5 Reasons Why Your Ugly Website Is Actually Okay

I know many webmasters who panic about their ugly website. They cannot see the dirty fonts, sad images, and unmodified layouts.

So they want to fix it. They want to redesign the website.

I get it I am a huge proponent of great design. I put thousands of dollars in strategic conversion-oriented design on both my personal site and my business sites. I don’t think anyone can complain that they are ugly.

However, here is my advice: If it is not broken, do not fix it.

Why? Because there are sad downsides to “fixing” a website’s design. A passion for stellar design should never outweigh the need for a high-functioning website.

So I am prompting you to tell me that your ugly website is actually fine. But how do you know your ugly design is okay? Here are six indicators you should give your ugly website a pass.

1. Your design is free from distraction.

The biggest challenge to a website’s effectiveness is not its bad design per se, but its level of distraction.

If the design of your website is distracting, then you should redesign it. But if your design is mediocre and distress-free, then let it go. Okay.

For example, Wikipedia does not have the most inspiring design in the entire world. But is it disturbing? No. Wikipedia is able to maintain its stature as one of the world’s leading websites, as it has few disruptions. The focus of the site is on content – distributing information to the user, distraction free.

Even Wikipedia’s recent design changes – which angered some – didn’t really change much. Wikipedia has a much bigger problem. Although somewhat poppy, Wikipedia does not conform to beautiful standards of its simplicity and functionality.

When it comes to design, some columns of the Internet are more resistant than Wikipedia. Although every single word can be edited by anyone on the 32+ million page digital encyclopedia, every change should not achieve a majority consensus so that it does not have to be rubbed. Coupled with the fact that Wikipedia has to work for everyone, even the lowest technology, and you have a design deadlock from which it is almost impossible to push even the most obvious changes.

And maybe that’s okay. Because perhaps Wikipedia is a distraction-free information portal.

When a business decides to redesign its website, it can introduce distraction due to design. Users feel disturbed by the new layout, color scheme and functionality. Even though the design is artistically impeccable, it creates friction for the user experience.

The designer often has a different view on what works, and what does not. A “boring” design, if it is effective, can be improved with a new look.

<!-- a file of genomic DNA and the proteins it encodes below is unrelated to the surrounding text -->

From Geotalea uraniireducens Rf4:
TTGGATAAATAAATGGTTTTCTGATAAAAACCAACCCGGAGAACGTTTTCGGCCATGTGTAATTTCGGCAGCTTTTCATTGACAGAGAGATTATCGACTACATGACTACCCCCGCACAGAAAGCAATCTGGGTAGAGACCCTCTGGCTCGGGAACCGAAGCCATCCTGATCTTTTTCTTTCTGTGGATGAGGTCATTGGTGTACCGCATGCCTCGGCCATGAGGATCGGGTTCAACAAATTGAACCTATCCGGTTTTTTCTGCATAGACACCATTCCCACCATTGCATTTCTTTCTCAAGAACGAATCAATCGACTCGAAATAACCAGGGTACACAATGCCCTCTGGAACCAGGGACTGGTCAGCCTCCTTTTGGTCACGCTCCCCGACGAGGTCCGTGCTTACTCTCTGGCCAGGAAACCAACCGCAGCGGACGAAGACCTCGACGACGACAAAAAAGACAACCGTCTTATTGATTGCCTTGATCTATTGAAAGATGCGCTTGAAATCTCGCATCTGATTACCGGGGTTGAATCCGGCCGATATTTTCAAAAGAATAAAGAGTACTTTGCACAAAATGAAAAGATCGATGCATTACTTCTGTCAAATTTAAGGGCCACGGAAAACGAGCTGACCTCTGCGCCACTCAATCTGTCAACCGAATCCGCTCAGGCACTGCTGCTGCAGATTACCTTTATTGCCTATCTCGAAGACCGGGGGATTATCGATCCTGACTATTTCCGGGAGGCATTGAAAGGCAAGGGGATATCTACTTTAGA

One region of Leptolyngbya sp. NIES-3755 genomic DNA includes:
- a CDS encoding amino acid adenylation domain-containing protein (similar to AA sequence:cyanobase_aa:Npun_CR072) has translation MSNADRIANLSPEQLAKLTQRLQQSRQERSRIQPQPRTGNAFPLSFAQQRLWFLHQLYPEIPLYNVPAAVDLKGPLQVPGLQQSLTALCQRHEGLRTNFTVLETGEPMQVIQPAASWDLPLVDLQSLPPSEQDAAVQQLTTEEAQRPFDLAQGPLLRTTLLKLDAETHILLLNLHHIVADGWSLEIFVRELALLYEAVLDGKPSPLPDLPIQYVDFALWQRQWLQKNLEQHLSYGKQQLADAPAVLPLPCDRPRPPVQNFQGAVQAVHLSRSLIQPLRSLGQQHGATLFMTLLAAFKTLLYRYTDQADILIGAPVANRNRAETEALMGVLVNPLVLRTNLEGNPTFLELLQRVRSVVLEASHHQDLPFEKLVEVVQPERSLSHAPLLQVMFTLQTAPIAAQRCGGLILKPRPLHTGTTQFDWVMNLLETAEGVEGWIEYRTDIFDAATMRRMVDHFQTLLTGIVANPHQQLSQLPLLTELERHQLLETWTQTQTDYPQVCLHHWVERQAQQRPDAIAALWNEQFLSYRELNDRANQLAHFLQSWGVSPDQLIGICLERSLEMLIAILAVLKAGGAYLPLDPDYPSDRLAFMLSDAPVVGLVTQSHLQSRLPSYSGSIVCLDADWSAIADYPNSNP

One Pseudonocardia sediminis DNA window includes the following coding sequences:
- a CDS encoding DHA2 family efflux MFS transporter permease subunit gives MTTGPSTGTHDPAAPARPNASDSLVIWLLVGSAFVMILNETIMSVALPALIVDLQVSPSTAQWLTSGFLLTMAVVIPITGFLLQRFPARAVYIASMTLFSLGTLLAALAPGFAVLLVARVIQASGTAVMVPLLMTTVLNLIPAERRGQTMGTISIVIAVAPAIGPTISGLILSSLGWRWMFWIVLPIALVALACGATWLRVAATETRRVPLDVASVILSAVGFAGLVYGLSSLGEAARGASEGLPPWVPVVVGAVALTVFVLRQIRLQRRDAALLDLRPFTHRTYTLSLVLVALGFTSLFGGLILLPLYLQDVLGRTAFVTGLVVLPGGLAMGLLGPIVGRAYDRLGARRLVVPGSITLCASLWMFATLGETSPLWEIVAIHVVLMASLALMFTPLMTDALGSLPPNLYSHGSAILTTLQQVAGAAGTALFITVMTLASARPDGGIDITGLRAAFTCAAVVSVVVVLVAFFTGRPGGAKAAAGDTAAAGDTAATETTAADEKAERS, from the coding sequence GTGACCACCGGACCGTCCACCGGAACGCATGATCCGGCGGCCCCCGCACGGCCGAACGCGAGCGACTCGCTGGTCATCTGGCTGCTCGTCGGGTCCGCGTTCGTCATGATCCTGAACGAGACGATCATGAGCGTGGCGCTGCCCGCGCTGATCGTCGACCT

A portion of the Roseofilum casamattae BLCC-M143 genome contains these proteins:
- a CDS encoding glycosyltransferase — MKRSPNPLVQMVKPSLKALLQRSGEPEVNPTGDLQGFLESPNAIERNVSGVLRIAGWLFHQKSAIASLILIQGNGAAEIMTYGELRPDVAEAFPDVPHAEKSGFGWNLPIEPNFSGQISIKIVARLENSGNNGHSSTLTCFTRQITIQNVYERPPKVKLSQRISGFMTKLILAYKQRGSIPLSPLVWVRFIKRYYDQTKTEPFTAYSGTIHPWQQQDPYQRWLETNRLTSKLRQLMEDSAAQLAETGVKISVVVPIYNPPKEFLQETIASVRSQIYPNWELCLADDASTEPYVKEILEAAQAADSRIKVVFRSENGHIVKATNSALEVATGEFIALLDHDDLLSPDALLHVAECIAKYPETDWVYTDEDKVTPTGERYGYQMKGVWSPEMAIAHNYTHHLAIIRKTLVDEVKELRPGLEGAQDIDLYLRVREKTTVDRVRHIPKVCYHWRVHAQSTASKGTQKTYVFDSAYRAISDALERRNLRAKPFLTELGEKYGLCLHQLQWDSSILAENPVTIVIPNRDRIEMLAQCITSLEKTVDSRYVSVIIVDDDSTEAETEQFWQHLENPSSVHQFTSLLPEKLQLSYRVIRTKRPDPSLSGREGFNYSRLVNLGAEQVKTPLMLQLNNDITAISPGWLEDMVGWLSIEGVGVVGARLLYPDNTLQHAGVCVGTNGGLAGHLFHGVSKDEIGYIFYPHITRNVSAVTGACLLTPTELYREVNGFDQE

2. Your site is functional.

One of the driving forces in web design is user experience. Unfortunately, many designers confuse UX with design pancakes or cutting-edge design trends. However the truth is that UX is about functionality.

The site, digitalartsonline.co.uk wrote, “UX, or user experience, is a measure of the ease and enjoyment users have when navigating a site.” This “spontaneity” and “bliss” are derived not merely from a visual aesthetic. But from cognitive and functional beauty, ugh.

Does it work If yes, it is a good UX.

Does the website do what it should without friction or problems? If yes, it is a good UX.
Are there major distractions that reduce the user’s ability to do what he or she is about to do? If not, you have got a good UX.
UX is less than color, layout and stunning images, it is pure, raw, uninhabitable functionality.

A recent Ink article said this about another ugly site, Craigslist.

It’s hard for anyone to believe that Craigslist’s 90s aesthetic can be appreciated, but surprisingly, most users do. “Sites like this are very personal to people,” Melke says, noting how Facebook affects users whenever they rotate their news feeds. “Facebook is integrated into his life. They do not want their news feed to be all popular posts. They want the latest news. Whenever you mess with something, you are about to hear about it. ”

3. Your audience doesn’t care.

Users are the first group of people to think about the redesign of the site.

Sometimes I’ve seen politics start again – and redesign the site – ruining someone saying, “We need to redesign our site!” It’s been 12 months! “Therefore, politics begins.

Developers quarrel with executives, who hire consultants, who fire SEO, who ride a new UX.